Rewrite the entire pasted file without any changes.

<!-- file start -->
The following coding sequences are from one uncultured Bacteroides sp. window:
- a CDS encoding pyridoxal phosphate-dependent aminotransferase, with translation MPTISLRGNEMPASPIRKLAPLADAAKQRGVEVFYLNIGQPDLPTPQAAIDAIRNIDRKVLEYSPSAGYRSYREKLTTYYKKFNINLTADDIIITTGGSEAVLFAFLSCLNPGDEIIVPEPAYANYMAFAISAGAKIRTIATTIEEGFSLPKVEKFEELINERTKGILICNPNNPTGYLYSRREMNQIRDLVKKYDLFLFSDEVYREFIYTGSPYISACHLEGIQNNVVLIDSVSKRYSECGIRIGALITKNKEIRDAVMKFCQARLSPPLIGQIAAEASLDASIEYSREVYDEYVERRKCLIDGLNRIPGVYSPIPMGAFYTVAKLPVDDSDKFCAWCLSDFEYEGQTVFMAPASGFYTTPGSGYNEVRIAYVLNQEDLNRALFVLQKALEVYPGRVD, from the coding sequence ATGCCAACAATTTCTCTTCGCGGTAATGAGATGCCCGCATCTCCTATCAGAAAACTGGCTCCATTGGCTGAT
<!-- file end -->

The following coding sequences are from one uncultured Bacteroides sp. window:
- a CDS encoding pyridoxal phosphate-dependent aminotransferase, with translation MPTISLRGNEMPASPIRKLAPLADAAKQRGVEVFYLNIGQPDLPTPQAAIDAIRNIDRKVLEYSPSAGYRSYREKLTTYYKKFNINLTADDIIITTGGSEAVLFAFLSCLNPGDEIIVPEPAYANYMAFAISAGAKIRTIATTIEEGFSLPKVEKFEELINERTKGILICNPNNPTGYLYSRREMNQIRDLVKKYDLFLFSDEVYREFIYTGSPYISACHLEGIQNNVVLIDSVSKRYSECGIRIGALITKNKEIRDAVMKFCQARLSPPLIGQIAAEASLDASIEYSREVYDEYVERRKCLIDGLNRIPGVYSPIPMGAFYTVAKLPVDDSDKFCAWCLSDFEYEGQTVFMAPASGFYTTPGSGYNEVRIAYVLNQEDLNRALFVLQKALEVYPGRVD, from the coding sequence ATGCCAACAATTTCTCTTCGCGGTAATGAGATGCCCGCATCTCCTATCAGAAAACTGGCTCCATTGGCTGAT